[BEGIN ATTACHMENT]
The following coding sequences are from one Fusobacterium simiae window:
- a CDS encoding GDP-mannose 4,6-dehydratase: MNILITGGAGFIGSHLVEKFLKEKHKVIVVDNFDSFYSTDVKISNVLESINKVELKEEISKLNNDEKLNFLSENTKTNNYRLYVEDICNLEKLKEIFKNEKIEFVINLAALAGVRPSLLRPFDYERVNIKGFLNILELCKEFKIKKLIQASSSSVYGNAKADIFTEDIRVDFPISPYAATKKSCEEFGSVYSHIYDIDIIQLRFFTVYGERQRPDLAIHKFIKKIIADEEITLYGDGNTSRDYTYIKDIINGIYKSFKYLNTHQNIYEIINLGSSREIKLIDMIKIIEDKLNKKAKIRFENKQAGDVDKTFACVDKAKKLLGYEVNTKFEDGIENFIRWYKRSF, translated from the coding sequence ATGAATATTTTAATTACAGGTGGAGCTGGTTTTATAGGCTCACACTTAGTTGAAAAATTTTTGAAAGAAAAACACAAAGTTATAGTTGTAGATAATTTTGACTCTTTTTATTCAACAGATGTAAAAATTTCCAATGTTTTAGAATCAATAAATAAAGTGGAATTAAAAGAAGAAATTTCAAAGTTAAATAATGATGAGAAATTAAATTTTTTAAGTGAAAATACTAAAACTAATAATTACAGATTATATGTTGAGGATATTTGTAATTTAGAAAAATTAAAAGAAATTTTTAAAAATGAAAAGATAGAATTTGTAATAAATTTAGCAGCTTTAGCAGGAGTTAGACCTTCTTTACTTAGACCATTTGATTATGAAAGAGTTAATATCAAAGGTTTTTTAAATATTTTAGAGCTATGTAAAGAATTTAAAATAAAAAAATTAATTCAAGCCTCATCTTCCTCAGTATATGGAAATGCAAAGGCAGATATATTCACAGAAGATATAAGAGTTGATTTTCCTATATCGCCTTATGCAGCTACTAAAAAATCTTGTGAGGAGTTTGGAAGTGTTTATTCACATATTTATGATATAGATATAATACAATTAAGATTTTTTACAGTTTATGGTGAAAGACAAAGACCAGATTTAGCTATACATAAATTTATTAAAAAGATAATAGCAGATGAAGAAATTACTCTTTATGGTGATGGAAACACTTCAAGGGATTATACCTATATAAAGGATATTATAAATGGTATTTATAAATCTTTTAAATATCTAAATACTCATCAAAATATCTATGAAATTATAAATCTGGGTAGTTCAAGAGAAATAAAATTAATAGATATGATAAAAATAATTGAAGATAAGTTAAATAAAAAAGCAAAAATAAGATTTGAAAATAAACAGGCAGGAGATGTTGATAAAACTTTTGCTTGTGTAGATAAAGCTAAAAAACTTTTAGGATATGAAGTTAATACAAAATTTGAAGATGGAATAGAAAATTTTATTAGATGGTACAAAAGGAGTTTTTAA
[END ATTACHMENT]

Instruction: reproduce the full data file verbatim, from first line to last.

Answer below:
The following coding sequences are from one Fusobacterium simiae window:
- a CDS encoding GDP-mannose 4,6-dehydratase: MNILITGGAGFIGSHLVEKFLKEKHKVIVVDNFDSFYSTDVKISNVLESINKVELKEEISKLNNDEKLNFLSENTKTNNYRLYVEDICNLEKLKEIFKNEKIEFVINLAALAGVRPSLLRPFDYERVNIKGFLNILELCKEFKIKKLIQASSSSVYGNAKADIFTEDIRVDFPISPYAATKKSCEEFGSVYSHIYDIDIIQLRFFTVYGERQRPDLAIHKFIKKIIADEEITLYGDGNTSRDYTYIKDIINGIYKSFKYLNTHQNIYEIINLGSSREIKLIDMIKIIEDKLNKKAKIRFENKQAGDVDKTFACVDKAKKLLGYEVNTKFEDGIENFIRWYKRSF, translated from the coding sequence ATGAATATTTTAATTACAGGTGGAGCTGGTTTTATAGGCTCACACTTAGTTGAAAAATTTTTGAAAGAAAAACACAAAGTTATAGTTGTAGATAATTTTGACTCTTTTTATTCAACAGATGTAAAAATTTCCAATGTTTTAGAATCAATAAATAAAGTGGAATTAAAAGAAGAAATTTCAAAGTTAAATAATGATGAGAAATTAAATTTTTTAAGTGAAAATACTAAAACTAATAATTACAGATTATATGTTGAGGATATTTGTAATTTAGAAAAATTAAAAGAAATTTTTAAAAATGAAAAGATAGAATTTGTAATAAATTTAGCAGCTTTAGCAGGAGTTAGACCTTCTTTACTTAGACCATTTGATTATGAAAGAGTTAATATCAAAGGTTTTTTAAATATTTTAGAGCTATGTAAAGAATTTAAAATAAAAAAATTAATTCAAGCCTCATCTTCCTCAGTATATGGAAATGCAAAGGCAGATATATTCACAGAAGATATAAGAGTTGATTTTCCTATATCGCCTTATGCAGCTACTAAAAAATCTTGTGAGGAGTTTGGAAGTGTTTATTCACATATTTATGATATAGATATAATACAATTAAGATTTTTTACAGTTTATGGTGAAAGACAAAGACCAGATTTAGCTATACATAAATTTATTAAAAAGATAATAGCAGATGAAGAAATTACTCTTTATGGTGATGGAAACACTTCAAGGGATTATACCTATATAAAGGATATTATAAATGGTATTTATAAATCTTTTAAATATCTAAATACTCATCAAAATATCTATGAAATTATAAATCTGGGTAGTTCAAGAGAAATAAAATTAATAGATATGATAAAAATAATTGAAGATAAGTTAAATAAAAAAGCAAAAATAAGATTTGAAAATAAACAGGCAGGAGATGTTGATAAAACTTTTGCTTGTGTAGATAAAGCTAAAAAACTTTTAGGATATGAAGTTAATACAAAATTTGAAGATGGAATAGAAAATTTTATTAGATGGTACAAAAGGAGTTTTTAA